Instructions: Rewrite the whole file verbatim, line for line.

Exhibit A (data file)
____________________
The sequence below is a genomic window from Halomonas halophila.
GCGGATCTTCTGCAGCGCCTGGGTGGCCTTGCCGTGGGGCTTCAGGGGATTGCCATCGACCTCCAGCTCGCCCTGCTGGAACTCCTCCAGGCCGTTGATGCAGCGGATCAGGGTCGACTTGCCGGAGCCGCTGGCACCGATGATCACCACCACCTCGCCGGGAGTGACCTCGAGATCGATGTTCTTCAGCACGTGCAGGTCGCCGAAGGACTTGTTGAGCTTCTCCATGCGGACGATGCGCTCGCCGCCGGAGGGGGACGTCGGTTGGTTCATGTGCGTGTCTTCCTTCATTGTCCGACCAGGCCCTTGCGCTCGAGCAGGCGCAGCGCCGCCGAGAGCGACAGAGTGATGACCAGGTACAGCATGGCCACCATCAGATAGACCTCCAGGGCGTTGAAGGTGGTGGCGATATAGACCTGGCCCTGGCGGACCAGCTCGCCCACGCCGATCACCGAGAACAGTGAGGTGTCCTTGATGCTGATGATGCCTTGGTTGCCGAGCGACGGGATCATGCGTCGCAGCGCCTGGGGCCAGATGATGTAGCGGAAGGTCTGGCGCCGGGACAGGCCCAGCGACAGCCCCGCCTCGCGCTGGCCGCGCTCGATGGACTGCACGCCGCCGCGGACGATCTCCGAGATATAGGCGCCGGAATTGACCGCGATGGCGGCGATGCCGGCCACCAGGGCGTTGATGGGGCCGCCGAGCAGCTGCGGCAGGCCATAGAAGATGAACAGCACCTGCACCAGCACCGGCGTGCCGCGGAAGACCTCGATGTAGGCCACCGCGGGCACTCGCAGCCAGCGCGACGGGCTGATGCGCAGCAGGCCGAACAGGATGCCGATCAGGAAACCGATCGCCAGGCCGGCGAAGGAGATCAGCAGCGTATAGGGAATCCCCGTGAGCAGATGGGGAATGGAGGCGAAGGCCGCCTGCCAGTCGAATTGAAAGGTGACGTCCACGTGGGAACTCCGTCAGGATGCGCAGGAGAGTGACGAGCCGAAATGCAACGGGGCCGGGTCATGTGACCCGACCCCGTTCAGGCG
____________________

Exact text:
The sequence below is a genomic window from Halomonas halophila.
GCGGATCTTCTGCAGCGCCTGGGTGGCCTTGCCGTGGGGCTTCAGGGGATTGCCATCGACCTCCAGCTCGCCCTGCTGGAACTCCTCCAGGCCGTTGATGCAGCGGATCAGGGTCGACTTGCCGGAGCCGCTGGCACCGATGATCACCACCACCTCGCCGGGAGTGACCTCGAGATCGATGTTCTTCAGCACGTGCAGGTCGCCGAAGGACTTGTTGAGCTTCTCCATGCGGACGATGCGCTCGCCGCCGGAGGGGGACGTCGGTTGGTTCATGTGCGTGTCTTCCTTCATTGTCCGACCAGGCCCTTGCGCTCGAGCAGGCGCAGCGCCGCCGAGAGCGACAGAGTGATGACCAGGTACAGCATGGCCACCATCAGATAGACCTCCAGGGCGTTGAAGGTGGTGGCGATATAGACCTGGCCCTGGCGGACCAGCTCGCCCACGCCGATCACCGAGAACAGTGAGGTGTCCTTGATGCTGATGATGCCTTGGTTGCCGAGCGACGGGATCATGCGTCGCAGCGCCTGGGGCCAGATGATGTAGCGGAAGGTCTGGCGCCGGGACAGGCCCAGCGACAGCCCCGCCTCGCGCTGGCCGCGCTCGATGGACTGCACGCCGCCGCGGACGATCTCCGAGATATAGGCGCCGGAATTGACCGCGATGGCGGCGATGCCGGCCACCAGGGCGTTGATGGGGCCGCCGAGCAGCTGCGGCAGGCCATAGAAGATGAACAGCACCTGCACCAGCACCGGCGTGCCGCGGAAGACCTCGATGTAGGCCACCGCGGGCACTCGCAGCCAGCGCGACGGGCTGATGCGCAGCAGGCCGAACAGGATGCCGATCAGGAAACCGATCGCCAGGCCGGCGAAGGAGATCAGCAGCGTATAGGGAATCCCCGTGAGCAGATGGGGAATGGAGGCGAAGGCCGCCTGCCAGTCGAATTGAAAGGTGACGTCCACGTGGGAACTCCGTCAGGATGCGCAGGAGAGTGACGAGCCGAAATGCAACGGGGCCGGGTCATGTGACCCGACCCCGTTCAGGCG